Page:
1. When no current flows through the sensor, the output voltage will be Vcc / 2, where Vcc is power supply voltage given to given to ACS712 current sensor.
2. If Vcc is 5v then output voltage of current sensor will be equal to 2.5v, when there is no current passing through the sensor.
3. 2.5v is offset voltage of sensor, measured voltage should be subtracted from offset voltage.
4. The output voltage decreased when current passing through it.

So we can calculate dc current by using following formula

Current = {2.5 – [Arduino measured ADC value of voltage] x [5/1024] x Sensitivity}

DC current by using following Commands:

AcsADCValue = analogRead(A5); // analogRead(A5)Reads the value from the analog pin A5.

AcsValueF= (AcsADC*0.0048828125); // AcsValueF is the Voltage reads by ACS 712 sensor //5/1024=0.0048828125

float Current = AcsValueF/.1; // sensor ACS 712 20A has sensitivity of 100mV ,

//Sensitivity of 30A is 66mV and sensitivity of 5A is 185 mV
//use this value in the code with respect of your sensor current capacity.
//Current = (AcsOffset – (Arduino measured analog reading)) / Sensitivity)

Once the circuit assembled and tested, check the value of voltage with a multimeter and minutely adjust the values in formula so that it can reduce its error.

AvgAcsADC should be 512 or 511 ie, Arduino ADC reads 5 volt at A5 port as 1024. At zero current, 2.5 volt will present in A5 port. That means ADC of Arduino reads 2.5v as 512 or 511 (5/2=2.5 and 1024/2=512). If it is 510 or below result will be -ve value in current reading. So for a correction in this make the next de-activated line (AvgAcsADC+=1) active with the numeric number 1 or 2 according to your sensor input.

Download Source Folder

 

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6 COMMENTS

  1. A small correction in the above Project description :-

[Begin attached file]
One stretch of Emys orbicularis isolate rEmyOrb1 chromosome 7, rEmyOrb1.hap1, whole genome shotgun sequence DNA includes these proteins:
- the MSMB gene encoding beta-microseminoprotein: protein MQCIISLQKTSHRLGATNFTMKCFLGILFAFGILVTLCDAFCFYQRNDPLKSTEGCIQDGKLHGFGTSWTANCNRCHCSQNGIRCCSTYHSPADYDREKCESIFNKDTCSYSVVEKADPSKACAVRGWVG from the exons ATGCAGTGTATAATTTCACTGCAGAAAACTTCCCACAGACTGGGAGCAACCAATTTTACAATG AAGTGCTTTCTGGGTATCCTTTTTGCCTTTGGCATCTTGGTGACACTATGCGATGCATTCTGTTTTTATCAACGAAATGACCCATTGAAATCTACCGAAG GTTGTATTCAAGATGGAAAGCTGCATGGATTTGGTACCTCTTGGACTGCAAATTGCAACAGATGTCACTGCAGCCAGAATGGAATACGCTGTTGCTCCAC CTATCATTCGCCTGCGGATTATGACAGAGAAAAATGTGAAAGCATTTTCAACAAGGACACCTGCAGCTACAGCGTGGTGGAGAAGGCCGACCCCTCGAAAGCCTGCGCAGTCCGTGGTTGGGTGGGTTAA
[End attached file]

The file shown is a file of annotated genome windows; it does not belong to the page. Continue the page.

*******************************************************************************
    DC current by using following Commands:-

    AcsADCValue = analogRead(A5); // analogRead(A5)Reads the value from the analog pin A5.
    AcsValueF= (AcsADCValue*0.0048828125); // AcsValueF is the Voltage reads by ACS 712 sensor //5/1024=0.0048828125

    AcsValueF – =2.5; // When zero current flows through the sensor it shows a voltage of // VCC/2 ie 5/2= 2.5v this known as offset voltage.
    //For getting value of current, current = offset voltage – voltage measured by ACS sensor / sensitivity

    float Current = AcsValueF/.1; // sensor ACS 712 20A has sensitivity of 100mV , //Sensitivity of 30A is 66mV and sensitivity of 5A is 185 mV
    //use this value in the code with respect of your sensor current capacity.
    //Current = (AcsOffset – (Arduino measured analog reading)) / Sensitivity)

  2. I was searching for the current and voltage calculation formula for Arduino and so many misleading videos projects found at net . This seems good and thank you.

  3. This circuit will work up to 55v but accuracy will decrease after 30V in voltage measurement. how ever when i tested at 30v their was a difference of .3 v from actual reading. how ever those who are trying this please give their inputs too. i tried my level best to explain each line of code in the program itself.

    • I am sorry for my late reply. For this i request you to visit a youtube page named “Long Technical” he is anexpert in making powersupply SMPS . Many of his videos he described about how to wind a transformer in an smps too. He will be more suitable than me in that subjuct. Once you visit that youtube page youwill get plenty of circuits with pcb layouts.